Creative Expression and the Holidays: Building Connections That Help and Heal
“Well, so that is that,” wrote W.H. Auden in his 1944 poem “For The Time Being: A Christmas Oratorio.” He goes on:
Now must dismantle the tree,
Putting the decorations back into their cardboard boxes—
Some have got broken—and carrying them up to the attic.
The holly and the mistletoe must be taken down and burnt,
And the children got ready for school. There are enough
Left-overs to do, warmed-up, for the rest of the week—
Not that we have much appetite, having drunk such a lot,
Stayed up so late, attempted—quite unsuccessfully—
To love all of our relatives, and in general
Grossly overestimated our powers.
We tend to think of the holidays as time of jollity and cheer, of reunion and companionship, but we can hear in this excerpt of Auden’s poem a sense melancholy, disappointment, and isolation that haunts many of us not just when the ornaments and menorahs have been put away, but throughout the holiday season. The truth, despite what we see in television movies and hear in seasonal jingles, is that the holidays aren’t easy. For many people, from the overextended to the oft-excluded, the holidays can be a period of loneliness, stress, and emotional unease.
“It’s ironic, but many people struggle with feelings of sadness during the time of year we traditionally think of as being most festive,” said Paul Keck, M.D., Lindner Professor of Psychiatry and Behavior Neuroscience, University of Cincinnati College of Medicine.  Because we are constantly bombarded by the idea that the holidays ought to be a time of warmth and happiness, we tend to bottle up feelings of anxiety and sadness, only furthering our emotional and physical isolation. And so while we do not talk about it, the holidays can be incredibly lonely, even if we are surrounded by family and friends. And let’s not forget there are many people alone during the holidays, for whom that sense of isolation can be all but crippling.
Researchers have identified a number of reasons for the so-called “holiday blues,” that hollow and disconnected feeling many of us experience amidst the twinkle lights and wrapping paper. Some of that has to do with the excesses and indulgences of the season. McGill University psychologist Dr. Michael Spevack explains: “Overeating and over drinking combined with a decreased amount of sleep is also a formula for extreme emotional swings.”  Other triggers for holiday depression and disconnection, according to the experts at the UC Davis Health System, include overscheduling, lack of exercise, and seasonal affective disorder. 
But the larger problem, research suggests, is that it is near impossible to live up to the expectations we have for the holidays. Those UC Davis researchers explain that at the root of much holiday dissatisfaction and disconnection are “unrealistic expectations about ourselves” and “unrealistic fantasies about or families.”  This is exacerbated by popular culture and media depictions of the holidays that are idealized and unattainable. According to Adam K. Anderson, Ph.D., an associate professor of psychology at the University of Toronto, many individuals “may start to question the quality of their own relationships.” This leads people, he and others suggest, to feelings of social isolation and loneliness. And when we feel socially disconnected, we only withdraw further; it is a vicious cycle that the holiday season, with its parties and social events, only worsens.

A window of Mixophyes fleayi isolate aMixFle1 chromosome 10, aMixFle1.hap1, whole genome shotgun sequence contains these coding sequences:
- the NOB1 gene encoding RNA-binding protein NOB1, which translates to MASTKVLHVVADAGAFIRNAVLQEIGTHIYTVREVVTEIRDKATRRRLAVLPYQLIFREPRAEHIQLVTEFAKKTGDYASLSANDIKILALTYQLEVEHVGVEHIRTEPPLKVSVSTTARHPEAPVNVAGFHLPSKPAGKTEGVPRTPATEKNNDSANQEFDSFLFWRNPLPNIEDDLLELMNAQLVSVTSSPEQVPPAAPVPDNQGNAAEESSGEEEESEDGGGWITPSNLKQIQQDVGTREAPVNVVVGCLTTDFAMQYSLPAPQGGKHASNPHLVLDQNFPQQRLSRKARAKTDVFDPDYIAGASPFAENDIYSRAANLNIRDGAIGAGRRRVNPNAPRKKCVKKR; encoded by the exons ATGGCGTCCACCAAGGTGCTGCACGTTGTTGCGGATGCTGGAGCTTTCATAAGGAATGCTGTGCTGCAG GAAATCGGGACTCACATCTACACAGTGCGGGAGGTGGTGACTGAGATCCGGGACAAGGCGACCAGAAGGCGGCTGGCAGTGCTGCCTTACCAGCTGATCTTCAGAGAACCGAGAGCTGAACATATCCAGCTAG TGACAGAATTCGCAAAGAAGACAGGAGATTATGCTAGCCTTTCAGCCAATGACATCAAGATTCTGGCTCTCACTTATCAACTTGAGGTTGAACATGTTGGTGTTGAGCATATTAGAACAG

And in terms of engaging with feelings and emotions, for anyone willing to look towards the creative side all people have, there may be some other steps we can take to help ourselves through the emotional rollercoaster of the holidays, and to better connect with others and feel better. It could be as simple as sharing something to let someone know that they are not alone: maybe a poem, or a picture, or even a baked good, all of which allow the creative to become personal and to facilitate connection.
At The Foundation of Art & Healing, we are guided by the principle that the simple act of making, sharing, or receiving something creative has benefits for mental and physical health. There’s a growing body of scientific evidence that suggests that creative arts expression can be an especially powerful tool in reducing emotional isolation for everyone involved. In helping someone else feel more connected, more whole, and more at peace during the holidays by sharing some creative piece of yourself, you are also actually protecting and healing yourself against the stressors of the season.
You don’t need to be a poet like Auden, or a painter like Rockwell, or a singer like Bing Crosby to make someone’s holiday a little bit brighter. You don’t have to say something profound about the consumerism of Christmas or our collective struggle to be present with each other in an age of smart phones and clever watches.
Just make something. Share something. Or let someone share something with you. Here at The UnLoneliness Project, we know that can sound easier said than done. So we asked creative therapies specialist Leslie Marnett, MS, CCLS, to offer some simple but effective exercises to help reduce loneliness through creative expression this holiday season, which you can find in the column to the right. Festive and fun, these exercises don’t feel like medicine, but they can help you feel better.
Creative expression can help us come together. With it, each of us has the power to help someone else be less lonely, at the holidays and all year long. When “that is that,” as Auden says, and the ornaments are put away, and the leftovers are gone, and all the relatives have returned home, we will remember, above all else, how we felt and how we made others feel. Let us, at least, feel something together by expressing ourselves. This year, for your neighbor and yourself, give the gift of UnLoneliness.
 Christmas Holiday Depression’, 18 December 2005, www.medicalnewstoday.com.